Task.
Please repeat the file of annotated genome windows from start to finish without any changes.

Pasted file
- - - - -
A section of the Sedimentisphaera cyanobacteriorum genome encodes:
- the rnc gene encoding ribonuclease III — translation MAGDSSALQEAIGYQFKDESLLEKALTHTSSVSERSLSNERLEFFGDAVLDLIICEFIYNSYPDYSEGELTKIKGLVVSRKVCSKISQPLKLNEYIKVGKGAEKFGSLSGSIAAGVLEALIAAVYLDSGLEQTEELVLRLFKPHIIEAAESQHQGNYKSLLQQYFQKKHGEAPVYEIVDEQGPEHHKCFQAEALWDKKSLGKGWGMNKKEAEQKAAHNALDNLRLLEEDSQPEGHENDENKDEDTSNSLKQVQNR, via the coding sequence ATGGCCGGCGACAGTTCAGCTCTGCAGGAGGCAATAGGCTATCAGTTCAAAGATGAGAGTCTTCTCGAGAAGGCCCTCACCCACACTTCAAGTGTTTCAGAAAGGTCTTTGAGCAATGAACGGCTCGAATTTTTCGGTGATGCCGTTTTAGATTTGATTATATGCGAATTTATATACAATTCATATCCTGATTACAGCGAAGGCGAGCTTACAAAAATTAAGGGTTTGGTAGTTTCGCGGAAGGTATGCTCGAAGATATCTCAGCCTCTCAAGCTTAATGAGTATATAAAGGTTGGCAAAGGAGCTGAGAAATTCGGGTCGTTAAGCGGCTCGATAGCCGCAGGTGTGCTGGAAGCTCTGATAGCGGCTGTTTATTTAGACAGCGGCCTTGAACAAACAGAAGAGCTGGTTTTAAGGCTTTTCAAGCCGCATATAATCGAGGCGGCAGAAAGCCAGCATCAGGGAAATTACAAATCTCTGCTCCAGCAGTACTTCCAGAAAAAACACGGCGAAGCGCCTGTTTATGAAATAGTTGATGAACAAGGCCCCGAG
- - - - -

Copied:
A section of the Sedimentisphaera cyanobacteriorum genome encodes:
- the rnc gene encoding ribonuclease III — translation MAGDSSALQEAIGYQFKDESLLEKALTHTSSVSERSLSNERLEFFGDAVLDLIICEFIYNSYPDYSEGELTKIKGLVVSRKVCSKISQPLKLNEYIKVGKGAEKFGSLSGSIAAGVLEALIAAVYLDSGLEQTEELVLRLFKPHIIEAAESQHQGNYKSLLQQYFQKKHGEAPVYEIVDEQGPEHHKCFQAEALWDKKSLGKGWGMNKKEAEQKAAHNALDNLRLLEEDSQPEGHENDENKDEDTSNSLKQVQNR, via the coding sequence ATGGCCGGCGACAGTTCAGCTCTGCAGGAGGCAATAGGCTATCAGTTCAAAGATGAGAGTCTTCTCGAGAAGGCCCTCACCCACACTTCAAGTGTTTCAGAAAGGTCTTTGAGCAATGAACGGCTCGAATTTTTCGGTGATGCCGTTTTAGATTTGATTATATGCGAATTTATATACAATTCATATCCTGATTACAGCGAAGGCGAGCTTACAAAAATTAAGGGTTTGGTAGTTTCGCGGAAGGTATGCTCGAAGATATCTCAGCCTCTCAAGCTTAATGAGTATATAAAGGTTGGCAAAGGAGCTGAGAAATTCGGGTCGTTAAGCGGCTCGATAGCCGCAGGTGTGCTGGAAGCTCTGATAGCGGCTGTTTATTTAGACAGCGGCCTTGAACAAACAGAAGAGCTGGTTTTAAGGCTTTTCAAGCCGCATATAATCGAGGCGGCAGAAAGCCAGCATCAGGGAAATTACAAATCTCTGCTCCAGCAGTACTTCCAGAAAAAACACGGCGAAGCGCCTGTTTATGAAATAGTTGATGAACAAGGCCCCGAG